In November, 1942, a fisherman found a coat and hat with a note pinned to them on the shore of the lake. The items belonged to Nora Rose Stone, 37, and she asked that a sister in Fort Worth be notified. Police dragged waters near the public boathouses in search of her body.
Her relatives came to help police, and according to the newspapers they said she had been in poor health recently, and her husband was in the Army.
A day later her corpse was recovered. Now the story had changed. There was no mention made of a husband, in the army or otherwise, and Stone was her maiden name. Her sister said she had recently returned from Washington because she had been in ill health. Later reports were that she was a stenographer working for the government who had a nervous breakdown. Her death certificate listed her as divorced. She had married Cleve Bowers McComic in 1930.
If there was an exact reason why she took her life, it was never revealed. Perhaps it had something to do with her ex-husband, Cleve.
Cleve Bowers McComic was born in 1892, in the small town of Zwolle, Louisiana. He married Pearl Richardson in 1912.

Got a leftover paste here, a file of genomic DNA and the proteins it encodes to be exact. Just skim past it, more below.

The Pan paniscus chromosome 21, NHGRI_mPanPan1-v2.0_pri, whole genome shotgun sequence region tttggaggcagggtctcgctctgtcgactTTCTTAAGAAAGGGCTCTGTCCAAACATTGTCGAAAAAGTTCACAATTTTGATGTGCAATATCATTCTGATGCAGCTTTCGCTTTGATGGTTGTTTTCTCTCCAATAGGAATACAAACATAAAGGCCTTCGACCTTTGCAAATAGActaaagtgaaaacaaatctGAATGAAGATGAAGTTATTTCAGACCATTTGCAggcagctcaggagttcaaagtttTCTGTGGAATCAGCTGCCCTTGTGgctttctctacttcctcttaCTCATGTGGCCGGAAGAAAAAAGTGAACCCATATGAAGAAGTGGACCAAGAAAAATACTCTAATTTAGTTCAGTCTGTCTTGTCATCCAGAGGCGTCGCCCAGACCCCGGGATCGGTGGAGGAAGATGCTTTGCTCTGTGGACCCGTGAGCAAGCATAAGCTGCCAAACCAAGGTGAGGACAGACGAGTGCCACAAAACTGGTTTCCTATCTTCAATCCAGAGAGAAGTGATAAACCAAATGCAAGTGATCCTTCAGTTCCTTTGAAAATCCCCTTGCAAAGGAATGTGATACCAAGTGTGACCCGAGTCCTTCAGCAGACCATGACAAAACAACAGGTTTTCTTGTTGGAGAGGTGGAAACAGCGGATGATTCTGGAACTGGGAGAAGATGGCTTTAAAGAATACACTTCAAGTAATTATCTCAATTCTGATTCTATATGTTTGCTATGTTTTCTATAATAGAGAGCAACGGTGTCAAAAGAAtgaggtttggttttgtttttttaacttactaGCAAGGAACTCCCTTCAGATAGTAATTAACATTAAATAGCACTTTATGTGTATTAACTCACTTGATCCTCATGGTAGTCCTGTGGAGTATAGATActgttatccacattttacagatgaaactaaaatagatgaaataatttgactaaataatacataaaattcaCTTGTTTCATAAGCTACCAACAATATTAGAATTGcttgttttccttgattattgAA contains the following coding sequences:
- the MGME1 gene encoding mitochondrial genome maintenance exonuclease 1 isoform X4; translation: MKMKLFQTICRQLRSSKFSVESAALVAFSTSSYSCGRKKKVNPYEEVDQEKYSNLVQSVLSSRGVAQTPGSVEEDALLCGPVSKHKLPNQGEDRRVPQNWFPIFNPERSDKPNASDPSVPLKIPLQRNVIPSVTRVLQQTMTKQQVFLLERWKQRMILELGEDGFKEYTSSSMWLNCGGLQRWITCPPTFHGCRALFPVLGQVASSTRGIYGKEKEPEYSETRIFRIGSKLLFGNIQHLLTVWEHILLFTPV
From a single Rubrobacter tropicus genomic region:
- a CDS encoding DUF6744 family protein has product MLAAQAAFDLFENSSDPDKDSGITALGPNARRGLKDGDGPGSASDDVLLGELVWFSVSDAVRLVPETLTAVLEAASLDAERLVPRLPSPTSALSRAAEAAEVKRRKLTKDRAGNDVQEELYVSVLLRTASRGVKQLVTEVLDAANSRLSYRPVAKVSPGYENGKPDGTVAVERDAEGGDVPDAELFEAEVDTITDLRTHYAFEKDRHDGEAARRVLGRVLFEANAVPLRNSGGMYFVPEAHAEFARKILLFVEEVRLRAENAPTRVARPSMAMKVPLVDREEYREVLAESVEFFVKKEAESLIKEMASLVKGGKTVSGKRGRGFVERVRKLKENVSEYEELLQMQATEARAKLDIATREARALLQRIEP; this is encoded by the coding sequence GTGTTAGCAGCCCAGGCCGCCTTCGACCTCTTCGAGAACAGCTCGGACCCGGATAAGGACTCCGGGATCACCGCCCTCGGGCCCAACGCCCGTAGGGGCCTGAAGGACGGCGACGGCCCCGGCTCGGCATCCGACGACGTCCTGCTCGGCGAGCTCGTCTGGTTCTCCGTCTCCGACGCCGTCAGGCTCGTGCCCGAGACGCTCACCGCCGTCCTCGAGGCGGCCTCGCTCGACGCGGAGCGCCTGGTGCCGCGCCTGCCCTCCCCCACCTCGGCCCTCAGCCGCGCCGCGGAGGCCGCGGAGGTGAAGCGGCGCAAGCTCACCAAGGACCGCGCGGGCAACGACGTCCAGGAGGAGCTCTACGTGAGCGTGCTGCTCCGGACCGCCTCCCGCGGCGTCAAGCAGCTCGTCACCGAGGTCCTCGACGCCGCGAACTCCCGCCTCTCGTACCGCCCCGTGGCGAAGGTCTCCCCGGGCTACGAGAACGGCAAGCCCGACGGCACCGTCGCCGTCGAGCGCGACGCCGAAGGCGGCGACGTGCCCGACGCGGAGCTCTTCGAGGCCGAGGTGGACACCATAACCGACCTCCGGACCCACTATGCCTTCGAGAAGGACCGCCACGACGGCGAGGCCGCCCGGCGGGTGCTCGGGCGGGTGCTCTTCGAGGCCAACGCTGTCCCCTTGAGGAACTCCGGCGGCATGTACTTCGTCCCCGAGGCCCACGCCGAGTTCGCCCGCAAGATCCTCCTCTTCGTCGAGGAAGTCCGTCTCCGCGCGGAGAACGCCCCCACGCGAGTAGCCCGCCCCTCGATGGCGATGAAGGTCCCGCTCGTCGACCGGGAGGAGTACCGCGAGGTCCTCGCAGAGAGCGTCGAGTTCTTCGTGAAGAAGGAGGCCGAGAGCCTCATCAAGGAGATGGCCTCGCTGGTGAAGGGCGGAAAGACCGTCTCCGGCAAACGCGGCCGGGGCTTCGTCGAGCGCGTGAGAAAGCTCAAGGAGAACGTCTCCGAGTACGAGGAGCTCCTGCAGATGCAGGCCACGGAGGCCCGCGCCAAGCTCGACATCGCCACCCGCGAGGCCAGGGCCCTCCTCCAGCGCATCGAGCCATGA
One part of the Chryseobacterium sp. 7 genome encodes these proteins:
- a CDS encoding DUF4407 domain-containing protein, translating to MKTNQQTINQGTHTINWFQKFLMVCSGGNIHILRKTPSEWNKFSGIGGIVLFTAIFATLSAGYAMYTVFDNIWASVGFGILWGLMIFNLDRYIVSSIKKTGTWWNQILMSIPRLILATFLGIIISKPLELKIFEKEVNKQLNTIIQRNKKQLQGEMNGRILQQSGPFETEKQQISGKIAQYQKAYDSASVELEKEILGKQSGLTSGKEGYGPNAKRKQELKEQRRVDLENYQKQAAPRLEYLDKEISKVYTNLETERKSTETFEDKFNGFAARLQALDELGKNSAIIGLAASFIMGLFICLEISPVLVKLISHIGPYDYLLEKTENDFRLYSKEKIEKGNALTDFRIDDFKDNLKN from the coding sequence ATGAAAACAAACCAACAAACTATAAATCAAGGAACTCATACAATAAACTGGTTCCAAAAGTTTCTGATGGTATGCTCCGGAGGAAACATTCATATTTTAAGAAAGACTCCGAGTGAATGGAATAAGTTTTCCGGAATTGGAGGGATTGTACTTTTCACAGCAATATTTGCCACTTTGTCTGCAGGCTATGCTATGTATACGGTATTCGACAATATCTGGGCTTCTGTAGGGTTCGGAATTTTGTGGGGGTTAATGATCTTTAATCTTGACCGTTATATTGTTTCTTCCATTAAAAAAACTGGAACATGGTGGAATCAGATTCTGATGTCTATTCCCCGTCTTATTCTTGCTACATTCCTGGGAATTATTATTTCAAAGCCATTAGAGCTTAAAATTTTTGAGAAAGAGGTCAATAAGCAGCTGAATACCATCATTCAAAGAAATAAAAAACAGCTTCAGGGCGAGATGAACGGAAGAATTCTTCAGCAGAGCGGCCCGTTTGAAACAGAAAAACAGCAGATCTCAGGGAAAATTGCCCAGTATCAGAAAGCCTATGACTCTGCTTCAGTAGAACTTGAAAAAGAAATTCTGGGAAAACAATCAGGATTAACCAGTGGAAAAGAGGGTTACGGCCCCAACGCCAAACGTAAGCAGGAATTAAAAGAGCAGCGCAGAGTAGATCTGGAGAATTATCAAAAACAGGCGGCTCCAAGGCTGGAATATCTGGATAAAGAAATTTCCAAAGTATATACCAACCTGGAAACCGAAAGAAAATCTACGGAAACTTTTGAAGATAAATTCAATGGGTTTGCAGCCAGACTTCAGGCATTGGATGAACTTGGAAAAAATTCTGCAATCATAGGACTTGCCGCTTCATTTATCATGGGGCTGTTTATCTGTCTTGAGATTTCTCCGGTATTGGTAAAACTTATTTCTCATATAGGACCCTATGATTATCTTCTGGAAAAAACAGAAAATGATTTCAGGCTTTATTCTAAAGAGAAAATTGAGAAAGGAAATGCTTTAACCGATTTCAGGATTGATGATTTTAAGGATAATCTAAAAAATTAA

By 1917, the marriage seemed to be over since he made the papers after he was sued for a marriage annulment because he promised his fiancée a $2,000 diamond ring, among other things.
Garnet McComic, a picture theater cashier in Oklahoma, said her husband a soldier at Fort Sill, had threatened her that if she failed to marry him, he would prosecute her and her family legally since he had a procured a marriage license. She described him as "eccentric and with a violent disposition." He told her "that unless she would consent to marry him he would kill her and himself." He also represented himself as a man of wealth and promised a diamond engagement ring. Later she found out he earned $33 a month as a soldier's salary, and that he owned no property. She had not lived with him for the 3 months it took to procure the annulment.